about to purchase a new pro DSLR: Canon MarkD5 IIII or Nikon D800?

Started Dec 13, 2012 | Questions thread
(unknown member) Veteran Member • Posts: 3,484
Opinions Are Like Arseholes...

... you know the rest! 

If I was in your shoes (and I have been several times during my 30+ photography career: when I purchased my first camera, moving to autofocus and then digital) I would narrow-down your choices and invest a relatively small amount of money in renting the cameras and lenses on your short list.

I would rent each system separately and give yourself enough time to shoot the subjects you usually photograph. (Some pro shops will apply part or all of the rental fee to a purchase at the store. Ask for it; some stores value long-term customers and they know that over time they will easily recoup the rental fees selling you cameras and accessories.)

I would then edit the images/video using your current software and computer system. (You can also demo software you may be considering to purchase.) This second step in the winnowing process will show you if your current computer hardware/software is up to the task or if you need to upgrade.

At the end of the process you should have a very good idea which system is going to float your cork. All things being equal, I go for cameras/lenses that I enjoy using... I want a camera that feels good in my hands, with intuitive controls that facilitate creating images and that limit the amount of time spent navigating menus. Some cameras I have tried I want to put down almost as soon as I pick them up. The keepers generally feel "just right" from the start. A few days spent shooting allows me to time to see how well the controls suit me, the capabilities of the flash system and lenses, the quality of the image files and how well my computer system/software handles the images from each system.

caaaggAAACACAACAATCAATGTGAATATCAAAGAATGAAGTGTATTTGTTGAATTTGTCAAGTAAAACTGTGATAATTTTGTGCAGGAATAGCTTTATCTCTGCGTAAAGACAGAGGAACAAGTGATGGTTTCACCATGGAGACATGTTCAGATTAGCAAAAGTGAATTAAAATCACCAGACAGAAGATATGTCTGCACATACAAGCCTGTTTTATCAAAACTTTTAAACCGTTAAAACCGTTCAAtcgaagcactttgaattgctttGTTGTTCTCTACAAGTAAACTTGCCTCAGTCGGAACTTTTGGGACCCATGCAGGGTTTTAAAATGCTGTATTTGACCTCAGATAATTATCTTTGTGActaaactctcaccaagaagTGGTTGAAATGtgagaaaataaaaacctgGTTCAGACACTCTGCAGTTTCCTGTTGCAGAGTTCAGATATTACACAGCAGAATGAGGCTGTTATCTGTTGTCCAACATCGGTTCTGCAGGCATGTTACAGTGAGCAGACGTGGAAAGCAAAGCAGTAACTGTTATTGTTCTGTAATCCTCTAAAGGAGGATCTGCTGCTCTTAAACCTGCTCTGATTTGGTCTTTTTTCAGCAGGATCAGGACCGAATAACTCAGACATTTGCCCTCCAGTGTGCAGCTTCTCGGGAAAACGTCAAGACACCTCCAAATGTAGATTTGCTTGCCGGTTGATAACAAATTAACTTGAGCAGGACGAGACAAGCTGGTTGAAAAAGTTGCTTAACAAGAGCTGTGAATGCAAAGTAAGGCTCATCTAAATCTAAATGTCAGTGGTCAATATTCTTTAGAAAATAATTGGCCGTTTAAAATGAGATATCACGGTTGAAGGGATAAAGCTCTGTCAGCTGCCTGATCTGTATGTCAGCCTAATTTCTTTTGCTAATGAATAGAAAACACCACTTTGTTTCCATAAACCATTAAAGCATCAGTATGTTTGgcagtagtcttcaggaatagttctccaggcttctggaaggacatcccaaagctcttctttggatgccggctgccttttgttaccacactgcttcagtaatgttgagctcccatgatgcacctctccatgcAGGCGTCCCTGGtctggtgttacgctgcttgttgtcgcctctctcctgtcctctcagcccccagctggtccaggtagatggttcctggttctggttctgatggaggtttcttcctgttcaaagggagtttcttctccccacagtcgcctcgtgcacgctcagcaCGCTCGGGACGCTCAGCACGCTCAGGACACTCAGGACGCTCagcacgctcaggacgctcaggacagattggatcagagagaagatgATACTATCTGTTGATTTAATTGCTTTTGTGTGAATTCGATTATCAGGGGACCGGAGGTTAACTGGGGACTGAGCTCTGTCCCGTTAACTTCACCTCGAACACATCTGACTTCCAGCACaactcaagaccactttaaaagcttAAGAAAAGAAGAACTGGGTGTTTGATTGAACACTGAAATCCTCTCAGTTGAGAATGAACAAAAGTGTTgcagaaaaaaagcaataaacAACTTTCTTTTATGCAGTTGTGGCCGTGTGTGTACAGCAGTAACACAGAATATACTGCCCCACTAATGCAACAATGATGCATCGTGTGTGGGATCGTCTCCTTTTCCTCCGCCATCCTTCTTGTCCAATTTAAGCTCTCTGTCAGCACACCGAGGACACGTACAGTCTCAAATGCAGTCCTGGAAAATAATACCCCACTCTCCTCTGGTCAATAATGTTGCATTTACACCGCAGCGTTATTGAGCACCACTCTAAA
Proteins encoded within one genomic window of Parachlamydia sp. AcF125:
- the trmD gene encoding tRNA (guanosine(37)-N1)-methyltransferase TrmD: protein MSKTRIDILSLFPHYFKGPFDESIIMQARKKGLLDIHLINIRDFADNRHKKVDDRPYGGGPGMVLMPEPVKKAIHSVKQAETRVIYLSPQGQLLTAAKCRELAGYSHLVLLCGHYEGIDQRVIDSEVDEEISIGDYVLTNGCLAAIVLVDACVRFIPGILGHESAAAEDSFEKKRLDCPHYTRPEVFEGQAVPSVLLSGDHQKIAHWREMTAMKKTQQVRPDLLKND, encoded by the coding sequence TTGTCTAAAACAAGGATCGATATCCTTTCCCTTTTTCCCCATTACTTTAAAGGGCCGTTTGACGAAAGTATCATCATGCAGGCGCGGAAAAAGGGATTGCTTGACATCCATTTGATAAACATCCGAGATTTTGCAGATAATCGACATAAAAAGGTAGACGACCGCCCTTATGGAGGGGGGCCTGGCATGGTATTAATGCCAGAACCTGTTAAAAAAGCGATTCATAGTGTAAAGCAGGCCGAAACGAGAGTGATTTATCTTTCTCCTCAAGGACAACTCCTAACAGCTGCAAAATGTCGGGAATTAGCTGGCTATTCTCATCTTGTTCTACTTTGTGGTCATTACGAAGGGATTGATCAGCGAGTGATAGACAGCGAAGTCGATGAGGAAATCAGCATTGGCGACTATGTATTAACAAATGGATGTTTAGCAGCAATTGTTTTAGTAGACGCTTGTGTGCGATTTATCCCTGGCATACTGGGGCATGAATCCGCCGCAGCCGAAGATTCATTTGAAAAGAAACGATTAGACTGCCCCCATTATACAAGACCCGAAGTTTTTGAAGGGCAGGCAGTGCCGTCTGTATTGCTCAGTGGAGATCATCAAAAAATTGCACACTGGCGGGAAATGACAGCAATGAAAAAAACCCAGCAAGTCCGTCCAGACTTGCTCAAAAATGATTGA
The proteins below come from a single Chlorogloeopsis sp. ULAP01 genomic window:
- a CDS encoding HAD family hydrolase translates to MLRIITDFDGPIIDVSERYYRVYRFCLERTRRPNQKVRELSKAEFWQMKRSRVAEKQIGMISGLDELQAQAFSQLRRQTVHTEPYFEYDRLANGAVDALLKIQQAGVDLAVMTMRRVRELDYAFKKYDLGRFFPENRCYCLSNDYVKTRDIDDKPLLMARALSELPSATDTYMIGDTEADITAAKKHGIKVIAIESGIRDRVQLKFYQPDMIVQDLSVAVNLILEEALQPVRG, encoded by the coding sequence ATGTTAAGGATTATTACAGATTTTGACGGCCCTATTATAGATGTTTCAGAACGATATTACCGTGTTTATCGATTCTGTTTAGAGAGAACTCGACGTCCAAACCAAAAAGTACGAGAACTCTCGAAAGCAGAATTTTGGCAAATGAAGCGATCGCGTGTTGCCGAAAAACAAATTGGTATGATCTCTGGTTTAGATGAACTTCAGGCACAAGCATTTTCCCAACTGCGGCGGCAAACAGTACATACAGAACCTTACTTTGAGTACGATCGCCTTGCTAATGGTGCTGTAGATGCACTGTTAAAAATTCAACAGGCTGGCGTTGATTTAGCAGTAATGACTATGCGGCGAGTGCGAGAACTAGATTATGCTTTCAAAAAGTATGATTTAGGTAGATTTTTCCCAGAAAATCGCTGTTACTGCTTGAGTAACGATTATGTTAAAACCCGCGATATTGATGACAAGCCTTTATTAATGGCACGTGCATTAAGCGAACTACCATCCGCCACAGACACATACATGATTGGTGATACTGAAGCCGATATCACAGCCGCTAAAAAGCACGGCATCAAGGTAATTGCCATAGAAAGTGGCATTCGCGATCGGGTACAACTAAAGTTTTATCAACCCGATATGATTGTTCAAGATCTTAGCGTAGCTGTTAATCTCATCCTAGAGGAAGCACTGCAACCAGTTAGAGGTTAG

Getting opinions from other photographers can be helpful but people tend to proselytize on behalf of the system they use. After spending thousands of dollars on cameras, lenses and flashes it is simply human nature to justify the purchase and it often comes through in threads like this one. The opinions that I value most are from photographers who have used a system (or more than one system) for a relatively long period of time and who are forthcoming about the positive and negative aspects of the camera system they use.

But in the end what you think about a particular camera system is all that really matters. And the only sure-fire way to make the right decision is to use the cameras yourself. When you figure out the amount of money you are likely to spend over the years, the cost of renting and the time spent demoing it is a drop in the bucket. If you wind up buying a camera based on what you read here and then later regret the purchase, you will probably wind spending more money. And you will have lost time enjoying using the right camera for you... and there is no way to get back that time.

Good luck and have fun!

Keyboard shortcuts:
FForum PPrevious NNext WNext unread UUpvote SSubscribe RReply QQuote BBookmark MMy threads
Color scheme? Blue / Yellow